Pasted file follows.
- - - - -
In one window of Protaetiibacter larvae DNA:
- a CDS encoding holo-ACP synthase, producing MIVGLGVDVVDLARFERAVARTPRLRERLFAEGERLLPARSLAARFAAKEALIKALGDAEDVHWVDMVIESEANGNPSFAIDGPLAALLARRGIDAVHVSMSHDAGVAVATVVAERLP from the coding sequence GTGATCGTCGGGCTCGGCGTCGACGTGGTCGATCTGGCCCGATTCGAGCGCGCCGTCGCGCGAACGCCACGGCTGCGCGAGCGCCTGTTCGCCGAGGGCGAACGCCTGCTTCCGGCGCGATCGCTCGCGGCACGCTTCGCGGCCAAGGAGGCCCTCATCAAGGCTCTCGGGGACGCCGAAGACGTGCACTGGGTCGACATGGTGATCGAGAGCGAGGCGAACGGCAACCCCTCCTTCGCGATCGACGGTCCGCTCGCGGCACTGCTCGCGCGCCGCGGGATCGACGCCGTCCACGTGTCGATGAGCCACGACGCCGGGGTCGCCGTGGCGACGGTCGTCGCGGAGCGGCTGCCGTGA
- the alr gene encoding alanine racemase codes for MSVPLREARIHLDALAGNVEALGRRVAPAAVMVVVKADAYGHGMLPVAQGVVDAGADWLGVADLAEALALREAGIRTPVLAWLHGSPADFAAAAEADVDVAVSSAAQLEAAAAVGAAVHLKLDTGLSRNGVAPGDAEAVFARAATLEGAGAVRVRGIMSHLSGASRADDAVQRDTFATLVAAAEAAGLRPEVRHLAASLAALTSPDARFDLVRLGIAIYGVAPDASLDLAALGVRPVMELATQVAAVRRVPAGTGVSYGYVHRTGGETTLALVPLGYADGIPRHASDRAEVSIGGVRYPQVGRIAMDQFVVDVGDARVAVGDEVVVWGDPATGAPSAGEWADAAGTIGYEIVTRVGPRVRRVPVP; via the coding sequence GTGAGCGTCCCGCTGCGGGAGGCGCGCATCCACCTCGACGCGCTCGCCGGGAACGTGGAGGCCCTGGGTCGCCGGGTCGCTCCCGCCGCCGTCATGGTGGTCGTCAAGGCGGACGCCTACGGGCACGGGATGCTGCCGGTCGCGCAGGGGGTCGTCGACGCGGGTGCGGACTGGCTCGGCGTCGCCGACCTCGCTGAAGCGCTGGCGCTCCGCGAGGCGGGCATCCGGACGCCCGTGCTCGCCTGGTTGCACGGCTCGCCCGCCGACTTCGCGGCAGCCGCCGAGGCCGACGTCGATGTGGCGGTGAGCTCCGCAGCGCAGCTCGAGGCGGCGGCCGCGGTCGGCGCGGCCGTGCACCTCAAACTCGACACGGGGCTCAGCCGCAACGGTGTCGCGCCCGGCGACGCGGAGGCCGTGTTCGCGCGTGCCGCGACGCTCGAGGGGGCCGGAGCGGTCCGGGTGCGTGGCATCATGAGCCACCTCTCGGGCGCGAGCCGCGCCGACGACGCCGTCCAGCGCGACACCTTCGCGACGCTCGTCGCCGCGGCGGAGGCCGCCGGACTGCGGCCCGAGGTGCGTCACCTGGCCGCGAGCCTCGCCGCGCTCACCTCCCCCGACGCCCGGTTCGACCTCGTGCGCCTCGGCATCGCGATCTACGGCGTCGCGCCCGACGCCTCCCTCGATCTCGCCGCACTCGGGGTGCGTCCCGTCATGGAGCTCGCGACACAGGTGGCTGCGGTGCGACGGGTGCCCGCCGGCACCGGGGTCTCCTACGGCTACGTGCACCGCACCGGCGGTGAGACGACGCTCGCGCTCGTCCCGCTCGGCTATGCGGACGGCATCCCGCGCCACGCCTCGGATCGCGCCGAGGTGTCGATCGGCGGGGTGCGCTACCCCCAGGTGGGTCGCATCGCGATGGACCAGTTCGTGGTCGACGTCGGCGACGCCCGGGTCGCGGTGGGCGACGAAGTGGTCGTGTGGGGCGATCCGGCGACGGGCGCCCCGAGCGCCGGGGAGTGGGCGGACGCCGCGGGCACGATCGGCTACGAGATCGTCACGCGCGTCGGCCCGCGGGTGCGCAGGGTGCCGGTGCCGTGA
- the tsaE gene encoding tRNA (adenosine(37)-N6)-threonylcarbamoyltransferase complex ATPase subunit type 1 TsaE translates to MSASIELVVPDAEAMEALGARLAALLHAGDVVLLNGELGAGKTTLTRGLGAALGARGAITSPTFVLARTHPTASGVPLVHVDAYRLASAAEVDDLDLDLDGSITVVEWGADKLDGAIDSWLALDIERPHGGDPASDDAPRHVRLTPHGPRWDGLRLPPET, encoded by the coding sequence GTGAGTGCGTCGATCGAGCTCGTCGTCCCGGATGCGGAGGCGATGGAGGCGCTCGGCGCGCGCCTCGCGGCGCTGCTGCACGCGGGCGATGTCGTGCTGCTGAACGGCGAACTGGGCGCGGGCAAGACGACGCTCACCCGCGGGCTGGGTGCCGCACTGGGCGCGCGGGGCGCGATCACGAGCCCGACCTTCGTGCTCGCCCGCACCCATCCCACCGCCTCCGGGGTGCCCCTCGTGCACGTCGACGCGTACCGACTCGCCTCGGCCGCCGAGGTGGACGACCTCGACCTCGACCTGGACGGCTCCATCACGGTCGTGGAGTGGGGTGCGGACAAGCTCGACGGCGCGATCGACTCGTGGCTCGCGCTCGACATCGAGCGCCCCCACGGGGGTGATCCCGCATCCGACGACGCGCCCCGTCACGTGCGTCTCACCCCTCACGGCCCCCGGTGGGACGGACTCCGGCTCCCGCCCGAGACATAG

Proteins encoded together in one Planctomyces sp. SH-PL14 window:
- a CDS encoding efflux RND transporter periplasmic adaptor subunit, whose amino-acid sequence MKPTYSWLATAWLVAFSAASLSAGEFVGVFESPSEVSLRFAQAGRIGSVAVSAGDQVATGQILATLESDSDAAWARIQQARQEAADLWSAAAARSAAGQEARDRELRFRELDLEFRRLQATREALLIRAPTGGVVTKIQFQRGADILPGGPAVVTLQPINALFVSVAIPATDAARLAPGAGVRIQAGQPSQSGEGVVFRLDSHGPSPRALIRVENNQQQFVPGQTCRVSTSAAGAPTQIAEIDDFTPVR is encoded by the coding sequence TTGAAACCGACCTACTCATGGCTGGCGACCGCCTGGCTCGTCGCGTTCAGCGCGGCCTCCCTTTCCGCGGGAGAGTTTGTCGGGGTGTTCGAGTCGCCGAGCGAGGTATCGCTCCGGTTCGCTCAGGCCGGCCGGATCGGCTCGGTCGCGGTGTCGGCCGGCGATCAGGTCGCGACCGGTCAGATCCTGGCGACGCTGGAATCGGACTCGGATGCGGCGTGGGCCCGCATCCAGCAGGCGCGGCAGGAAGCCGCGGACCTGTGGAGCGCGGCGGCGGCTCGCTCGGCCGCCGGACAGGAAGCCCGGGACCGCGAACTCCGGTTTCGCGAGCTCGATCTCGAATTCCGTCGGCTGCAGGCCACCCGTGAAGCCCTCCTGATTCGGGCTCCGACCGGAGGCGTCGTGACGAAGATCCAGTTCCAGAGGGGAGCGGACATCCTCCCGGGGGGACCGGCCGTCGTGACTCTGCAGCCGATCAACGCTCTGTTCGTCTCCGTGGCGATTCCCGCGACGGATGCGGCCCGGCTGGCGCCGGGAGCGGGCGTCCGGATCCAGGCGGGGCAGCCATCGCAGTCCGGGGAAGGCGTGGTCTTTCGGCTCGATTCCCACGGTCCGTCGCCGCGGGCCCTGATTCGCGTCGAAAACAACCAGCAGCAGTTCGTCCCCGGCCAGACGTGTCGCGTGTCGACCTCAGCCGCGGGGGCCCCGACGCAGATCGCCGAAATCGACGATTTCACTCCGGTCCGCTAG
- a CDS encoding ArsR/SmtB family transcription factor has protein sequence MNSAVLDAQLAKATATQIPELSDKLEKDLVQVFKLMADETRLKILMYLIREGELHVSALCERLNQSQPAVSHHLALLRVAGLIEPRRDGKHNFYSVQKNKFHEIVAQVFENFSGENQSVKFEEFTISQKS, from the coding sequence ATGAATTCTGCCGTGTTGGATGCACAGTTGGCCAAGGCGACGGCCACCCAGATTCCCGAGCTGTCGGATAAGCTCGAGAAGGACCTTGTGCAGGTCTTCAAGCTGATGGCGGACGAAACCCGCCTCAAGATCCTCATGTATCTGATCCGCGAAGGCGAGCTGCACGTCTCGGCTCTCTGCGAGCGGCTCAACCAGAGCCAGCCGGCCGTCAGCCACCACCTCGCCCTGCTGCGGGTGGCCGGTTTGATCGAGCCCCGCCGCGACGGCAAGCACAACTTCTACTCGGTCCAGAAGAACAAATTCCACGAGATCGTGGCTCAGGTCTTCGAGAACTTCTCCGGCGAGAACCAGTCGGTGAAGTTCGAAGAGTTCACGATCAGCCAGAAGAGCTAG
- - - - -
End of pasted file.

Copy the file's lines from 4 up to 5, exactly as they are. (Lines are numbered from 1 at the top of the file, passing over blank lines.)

- the tsaE gene encoding tRNA (adenosine(37)-N6)-threonylcarbamoyltransferase complex ATPase subunit type 1 TsaE translates to MSASIELVVPDAEAMEALGARLAALLHAGDVVLLNGELGAGKTTLTRGLGAALGARGAITSPTFVLARTHPTASGVPLVHVDAYRLASAAEVDDLDLDLDGSITVVEWGADKLDGAIDSWLALDIERPHGGDPASDDAPRHVRLTPHGPRWDGLRLPPET, encoded by the coding sequence GTGAGTGCGTCGATCGAGCTCGTCGTCCCGGATGCGGAGGCGATGGAGGCGCTCGGCGCGCGCCTCGCGGCGCTGCTGCACGCGGGCGATGTCGTGCTGCTGAACGGCGAACTGGGCGCGGGCAAGACGACGCTCACCCGCGGGCTGGGTGCCGCACTGGGCGCGCGGGGCGCGATCACGAGCCCGACCTTCGTGCTCGCCCGCACCCATCCCACCGCCTCCGGGGTGCCCCTCGTGCACGTCGACGCGTACCGACTCGCCTCGGCCGCCGAGGTGGACGACCTCGACCTCGACCTGGACGGCTCCATCACGGTCGTGGAGTGGGGTGCGGACAAGCTCGACGGCGCGATCGACTCGTGGCTCGCGCTCGACATCGAGCGCCCCCACGGGGGTGATCCCGCATCCGACGACGCGCCCCGTCACGTGCGTCTCACCCCTCACGGCCCCCGGTGGGACGGACTCCGGCTCCCGCCCGAGACATAG

Proteins encoded together in one Planctomyces sp. SH-PL14 window: